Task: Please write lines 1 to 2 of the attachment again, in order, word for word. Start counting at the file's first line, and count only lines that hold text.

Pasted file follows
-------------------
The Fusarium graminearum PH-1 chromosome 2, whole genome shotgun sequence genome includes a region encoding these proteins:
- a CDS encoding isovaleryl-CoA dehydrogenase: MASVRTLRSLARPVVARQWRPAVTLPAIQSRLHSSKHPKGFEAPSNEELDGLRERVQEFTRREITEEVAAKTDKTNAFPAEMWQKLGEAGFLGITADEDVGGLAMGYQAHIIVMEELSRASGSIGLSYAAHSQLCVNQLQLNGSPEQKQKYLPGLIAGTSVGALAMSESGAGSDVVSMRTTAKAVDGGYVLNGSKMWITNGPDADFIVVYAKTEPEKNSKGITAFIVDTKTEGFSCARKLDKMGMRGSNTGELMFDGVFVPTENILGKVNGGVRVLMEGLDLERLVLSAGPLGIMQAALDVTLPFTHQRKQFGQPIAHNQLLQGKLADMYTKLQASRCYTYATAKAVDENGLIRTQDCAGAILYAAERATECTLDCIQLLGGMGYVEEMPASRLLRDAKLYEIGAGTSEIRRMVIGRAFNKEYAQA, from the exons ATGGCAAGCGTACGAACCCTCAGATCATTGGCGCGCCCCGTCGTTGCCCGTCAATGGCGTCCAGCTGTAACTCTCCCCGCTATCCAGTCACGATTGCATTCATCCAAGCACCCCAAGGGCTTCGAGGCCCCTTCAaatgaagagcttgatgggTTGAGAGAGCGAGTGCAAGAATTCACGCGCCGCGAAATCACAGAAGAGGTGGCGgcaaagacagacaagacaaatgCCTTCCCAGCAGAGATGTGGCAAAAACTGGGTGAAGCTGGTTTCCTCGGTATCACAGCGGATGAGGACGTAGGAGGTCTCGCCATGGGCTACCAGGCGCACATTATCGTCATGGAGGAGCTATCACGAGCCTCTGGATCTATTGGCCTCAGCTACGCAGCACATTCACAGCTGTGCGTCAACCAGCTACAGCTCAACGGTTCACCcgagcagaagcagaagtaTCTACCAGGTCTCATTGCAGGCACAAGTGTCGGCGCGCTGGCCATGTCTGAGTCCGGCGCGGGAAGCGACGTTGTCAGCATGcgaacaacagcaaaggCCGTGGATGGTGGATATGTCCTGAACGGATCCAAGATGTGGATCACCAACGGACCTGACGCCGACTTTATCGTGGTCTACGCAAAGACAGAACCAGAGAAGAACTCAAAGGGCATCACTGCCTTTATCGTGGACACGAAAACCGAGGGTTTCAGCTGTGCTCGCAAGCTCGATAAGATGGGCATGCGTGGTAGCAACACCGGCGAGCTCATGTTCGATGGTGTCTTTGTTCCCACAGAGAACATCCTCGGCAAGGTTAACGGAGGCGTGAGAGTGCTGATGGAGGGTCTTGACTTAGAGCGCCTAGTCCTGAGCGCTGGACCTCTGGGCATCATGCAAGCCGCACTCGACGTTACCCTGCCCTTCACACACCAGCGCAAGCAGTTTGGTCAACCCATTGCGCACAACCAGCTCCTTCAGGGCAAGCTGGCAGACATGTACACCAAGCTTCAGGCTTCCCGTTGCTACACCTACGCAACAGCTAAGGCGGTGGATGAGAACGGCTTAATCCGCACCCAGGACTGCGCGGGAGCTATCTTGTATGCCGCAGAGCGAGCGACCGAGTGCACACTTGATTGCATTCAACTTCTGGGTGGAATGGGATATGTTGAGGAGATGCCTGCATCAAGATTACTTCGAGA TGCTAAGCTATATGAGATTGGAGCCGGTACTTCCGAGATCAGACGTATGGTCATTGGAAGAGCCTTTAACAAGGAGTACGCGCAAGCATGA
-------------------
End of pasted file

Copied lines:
The Fusarium graminearum PH-1 chromosome 2, whole genome shotgun sequence genome includes a region encoding these proteins:
- a CDS encoding isovaleryl-CoA dehydrogenase: MASVRTLRSLARPVVARQWRPAVTLPAIQSRLHSSKHPKGFEAPSNEELDGLRERVQEFTRREITEEVAAKTDKTNAFPAEMWQKLGEAGFLGITADEDVGGLAMGYQAHIIVMEELSRASGSIGLSYAAHSQLCVNQLQLNGSPEQKQKYLPGLIAGTSVGALAMSESGAGSDVVSMRTTAKAVDGGYVLNGSKMWITNGPDADFIVVYAKTEPEKNSKGITAFIVDTKTEGFSCARKLDKMGMRGSNTGELMFDGVFVPTENILGKVNGGVRVLMEGLDLERLVLSAGPLGIMQAALDVTLPFTHQRKQFGQPIAHNQLLQGKLADMYTKLQASRCYTYATAKAVDENGLIRTQDCAGAILYAAERATECTLDCIQLLGGMGYVEEMPASRLLRDAKLYEIGAGTSEIRRMVIGRAFNKEYAQA, from the exons ATGGCAAGCGTACGAACCCTCAGATCATTGGCGCGCCCCGTCGTTGCCCGTCAATGGCGTCCAGCTGTAACTCTCCCCGCTATCCAGTCACGATTGCATTCATCCAAGCACCCCAAGGGCTTCGAGGCCCCTTCAaatgaagagcttgatgggTTGAGAGAGCGAGTGCAAGAATTCACGCGCCGCGAAATCACAGAAGAGGTGGCGgcaaagacagacaagacaaatgCCTTCCCAGCAGAGATGTGGCAAAAACTGGGTGAAGCTGGTTTCCTCGGTATCACAGCGGATGAGGACGTAGGAGGTCTCGCCATGGGCTACCAGGCGCACATTATCGTCATGGAGGAGCTATCACGAGCCTCTGGATCTATTGGCCTCAGCTACGCAGCACATTCACAGCTGTGCGTCAACCAGCTACAGCTCAACGGTTCACCcgagcagaagcagaagtaTCTACCAGGTCTCATTGCAGGCACAAGTGTCGGCGCGCTGGCCATGTCTGAGTCCGGCGCGGGAAGCGACGTTGTCAGCATGcgaacaacagcaaaggCCGTGGATGGTGGATATGTCCTGAACGGATCCAAGATGTGGATCACCAACGGACCTGACGCCGACTTTATCGTGGTCTACGCAAAGACAGAACCAGAGAAGAACTCAAAGGGCATCACTGCCTTTATCGTGGACACGAAAACCGAGGGTTTCAGCTGTGCTCGCAAGCTCGATAAGATGGGCATGCGTGGTAGCAACACCGGCGAGCTCATGTTCGATGGTGTCTTTGTTCCCACAGAGAACATCCTCGGCAAGGTTAACGGAGGCGTGAGAGTGCTGATGGAGGGTCTTGACTTAGAGCGCCTAGTCCTGAGCGCTGGACCTCTGGGCATCATGCAAGCCGCACTCGACGTTACCCTGCCCTTCACACACCAGCGCAAGCAGTTTGGTCAACCCATTGCGCACAACCAGCTCCTTCAGGGCAAGCTGGCAGACATGTACACCAAGCTTCAGGCTTCCCGTTGCTACACCTACGCAACAGCTAAGGCGGTGGATGAGAACGGCTTAATCCGCACCCAGGACTGCGCGGGAGCTATCTTGTATGCCGCAGAGCGAGCGACCGAGTGCACACTTGATTGCATTCAACTTCTGGGTGGAATGGGATATGTTGAGGAGATGCCTGCATCAAGATTACTTCGAGA TGCTAAGCTATATGAGATTGGAGCCGGTACTTCCGAGATCAGACGTATGGTCATTGGAAGAGCCTTTAACAAGGAGTACGCGCAAGCATGA